Octaedral P-type diamond from Venetia with a garnet mineral inclusion. Credit: Michael Gress Diamonds may be ’forever,’ but some may have formed more recently than geologists thought. A study of 26 diamonds, formed under extreme melting conditions in the Earth’s mantle, found two populations, one of which has geologically ’young’ ages. The results show that certain volcanic events on Earth may still be able to create super-heated conditions previously thought to have only existed early in the planet’s history before it cooled. The findings may have implications for diamond prospecting. Diamonds can be categorised by their inclusions: minerals trapped within the carbon crystal structure that give clues about the conditions and the rocks in which they formed. The studied diamonds contain harzburgitic inclusions, a type of peridotite ‒ the most common rock in Earth’s mantle ‒ which have experienced extreme temperatures and undergone very large amounts of melting.
The study led by researchers at the Vrije Universiteit (VU) Amsterdam used radioisotope analysis to date tiny inclusions trapped in diamonds from the Venetia mine in South Africa. Results showed that the diamonds had formed in at least two separate events. Nine of the diamonds had an age of around 3 billion years, and could be linked to volcanism caused by the break-up of an old continent that led to large-scale melting. However, surprisingly, ten diamonds were dated as just over a billion years old, correlating with a giant volcanic event at Umkondo in southern Zimbabwe, 1.1 billion years ago.
”Conventional thinking has been that the level of melting needed to create these diamonds could only happen early in the history of the Earth when it was much hotter. We show that this is not the case and that some harzburgitic diamonds are much younger than assumed. We propose that our younger set of diamonds formed in a special environment where a major plume from the deep mantle was raised towards the surface and underwent extensive melting as the pressure reduced,” said Janne Koornneef, who led the study, published today in Nature Communications. Cathode luminiscence (CL) image of a polished diamond plate revealing the diamond’s growth history and showing the locality of mineral inclusions to be dated. Credit: Michael Gress Gareth Davies, co-author of the study, commented, ”This is a fascinating insight into the inner workings of planet Earth. While young diamonds are formed in other types of rocks and conditions in the mantle, it’s very unexpected to find harzburgitic diamonds linked to relatively recent geological activity. As harzburgitic rocks are important markers for diamond prospecting, the findings may have implications for the geological environments where we look for new diamond mines.”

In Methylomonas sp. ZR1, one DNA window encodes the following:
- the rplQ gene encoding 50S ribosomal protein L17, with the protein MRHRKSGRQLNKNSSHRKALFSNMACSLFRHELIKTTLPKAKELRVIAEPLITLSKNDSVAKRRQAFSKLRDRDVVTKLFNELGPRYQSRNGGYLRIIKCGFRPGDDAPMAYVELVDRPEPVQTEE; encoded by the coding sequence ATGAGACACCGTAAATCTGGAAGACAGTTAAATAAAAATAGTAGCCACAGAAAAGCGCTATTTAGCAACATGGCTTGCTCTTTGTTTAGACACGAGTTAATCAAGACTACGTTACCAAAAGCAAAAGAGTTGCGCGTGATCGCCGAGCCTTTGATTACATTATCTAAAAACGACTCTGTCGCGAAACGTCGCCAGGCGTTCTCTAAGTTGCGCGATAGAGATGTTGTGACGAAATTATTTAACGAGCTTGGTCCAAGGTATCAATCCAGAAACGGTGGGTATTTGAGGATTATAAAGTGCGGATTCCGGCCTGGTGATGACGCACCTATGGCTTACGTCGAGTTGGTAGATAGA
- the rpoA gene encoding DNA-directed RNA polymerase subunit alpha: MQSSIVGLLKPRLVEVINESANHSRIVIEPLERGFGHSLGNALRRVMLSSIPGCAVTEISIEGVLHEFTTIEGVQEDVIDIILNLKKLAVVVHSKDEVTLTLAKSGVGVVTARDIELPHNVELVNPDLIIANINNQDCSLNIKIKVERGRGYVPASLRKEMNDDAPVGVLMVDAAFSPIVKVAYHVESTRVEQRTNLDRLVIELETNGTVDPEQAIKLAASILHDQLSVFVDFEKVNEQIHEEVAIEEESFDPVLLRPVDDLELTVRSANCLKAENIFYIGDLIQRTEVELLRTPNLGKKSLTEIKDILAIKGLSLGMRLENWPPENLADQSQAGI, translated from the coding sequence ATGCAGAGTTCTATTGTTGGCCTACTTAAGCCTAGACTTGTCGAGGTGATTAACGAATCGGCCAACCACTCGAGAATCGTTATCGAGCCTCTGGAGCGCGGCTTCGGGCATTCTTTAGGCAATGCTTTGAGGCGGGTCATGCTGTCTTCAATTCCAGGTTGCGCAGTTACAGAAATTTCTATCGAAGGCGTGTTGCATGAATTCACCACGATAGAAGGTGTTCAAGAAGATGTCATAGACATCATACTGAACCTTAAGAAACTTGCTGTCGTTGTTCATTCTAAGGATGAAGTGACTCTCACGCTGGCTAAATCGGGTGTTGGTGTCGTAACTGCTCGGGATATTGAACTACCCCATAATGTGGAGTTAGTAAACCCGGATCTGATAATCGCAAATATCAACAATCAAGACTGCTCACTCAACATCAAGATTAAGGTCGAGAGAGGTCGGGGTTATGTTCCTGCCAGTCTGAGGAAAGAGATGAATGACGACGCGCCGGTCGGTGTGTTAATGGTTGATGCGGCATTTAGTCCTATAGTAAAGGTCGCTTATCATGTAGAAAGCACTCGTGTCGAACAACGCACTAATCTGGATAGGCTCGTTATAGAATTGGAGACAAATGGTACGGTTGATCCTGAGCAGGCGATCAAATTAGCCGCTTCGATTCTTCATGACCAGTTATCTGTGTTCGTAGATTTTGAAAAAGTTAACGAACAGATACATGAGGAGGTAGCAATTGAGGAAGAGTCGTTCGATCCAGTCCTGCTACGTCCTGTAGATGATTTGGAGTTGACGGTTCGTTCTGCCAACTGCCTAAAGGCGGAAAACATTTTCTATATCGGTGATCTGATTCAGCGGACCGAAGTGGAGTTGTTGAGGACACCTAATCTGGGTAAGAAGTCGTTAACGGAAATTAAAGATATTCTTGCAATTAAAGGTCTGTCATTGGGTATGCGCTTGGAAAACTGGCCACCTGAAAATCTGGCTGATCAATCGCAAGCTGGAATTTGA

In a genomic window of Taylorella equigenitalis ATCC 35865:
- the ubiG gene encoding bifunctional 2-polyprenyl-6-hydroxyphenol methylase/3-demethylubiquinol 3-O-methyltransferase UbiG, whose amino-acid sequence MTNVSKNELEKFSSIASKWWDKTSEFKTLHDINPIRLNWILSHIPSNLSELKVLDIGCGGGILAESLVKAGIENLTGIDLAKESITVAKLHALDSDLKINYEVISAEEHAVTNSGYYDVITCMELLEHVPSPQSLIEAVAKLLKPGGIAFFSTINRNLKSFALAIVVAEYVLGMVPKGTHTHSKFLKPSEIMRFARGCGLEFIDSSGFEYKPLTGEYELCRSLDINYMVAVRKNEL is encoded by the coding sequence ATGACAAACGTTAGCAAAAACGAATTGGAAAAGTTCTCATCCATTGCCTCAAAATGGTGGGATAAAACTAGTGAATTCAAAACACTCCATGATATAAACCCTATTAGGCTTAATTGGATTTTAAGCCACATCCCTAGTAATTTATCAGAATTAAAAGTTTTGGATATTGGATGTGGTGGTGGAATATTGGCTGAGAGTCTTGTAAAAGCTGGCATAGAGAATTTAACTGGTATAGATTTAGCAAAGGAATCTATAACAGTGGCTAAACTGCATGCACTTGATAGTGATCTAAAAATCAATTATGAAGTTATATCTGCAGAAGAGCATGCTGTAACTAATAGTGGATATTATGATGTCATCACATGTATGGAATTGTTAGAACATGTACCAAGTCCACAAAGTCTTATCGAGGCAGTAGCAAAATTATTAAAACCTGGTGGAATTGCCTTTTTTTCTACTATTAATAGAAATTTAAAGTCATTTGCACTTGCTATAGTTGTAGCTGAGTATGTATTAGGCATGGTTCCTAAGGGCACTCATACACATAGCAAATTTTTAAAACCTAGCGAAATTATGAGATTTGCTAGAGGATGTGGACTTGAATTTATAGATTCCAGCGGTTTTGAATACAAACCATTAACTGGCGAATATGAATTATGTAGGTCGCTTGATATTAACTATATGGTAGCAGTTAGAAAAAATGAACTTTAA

The analysis of the diamonds at VU Amsterdam was funded by Europlanet 2020 Research Infrastructure and the research was funded by the European Research Council. The De Beers Group of Companies donated the diamonds used in this study. Cathode luminiscence (CL) image of a polished diamond plate revealing the diamond’s growth history and showing the locality of mineral inclusions to be dated. Credit: Michael Gress Electron microprobe images of inclusions. (a, c) show diamond imposed cubo-octahedral morphology. The surface of V471 (b) has trigonal features that establish that the inclusion and host diamond formed simultaneously. The top surface of V405 (d) records stepped features and the side faces show well developed growth lines consistent with simultaneous growth with the host diamond. Credit: Koornneef et al Simplified geological map and cross-section cartoons. (a), (b), and (c) show the inferred relation between magmatic rocks in the region that result from large scale tectono-magmatic events, and the diamond growth events as recorded by the garnet inclusions in diamonds from Venetia (red star). Dashed black lines in (a) are international boundaries. (b) shows the formation of the diamonds dated 1.1 billion years through active upwelling of a plume of the hot, deep mantle. (c) shows the formation of the diamonds circa 3 billion years ago through passive upwelling associated with continental rifting. (b) and (c) are not to scale. Outlines of Umkondo outcrops after Hansen et al. Credit: Koornneef et al Explore further:’Super-deep’ diamonds may hold new information about Earth’s interior
More information: Janne M. Koornneef et al. Archaean and Proterozoic diamond growth from contrasting styles of large-scale magmatism, Nature Communications (2017). DOI: 10.1038/s41467-017-00564-x
Journal reference:Nature Communications
Provided by: Europlanet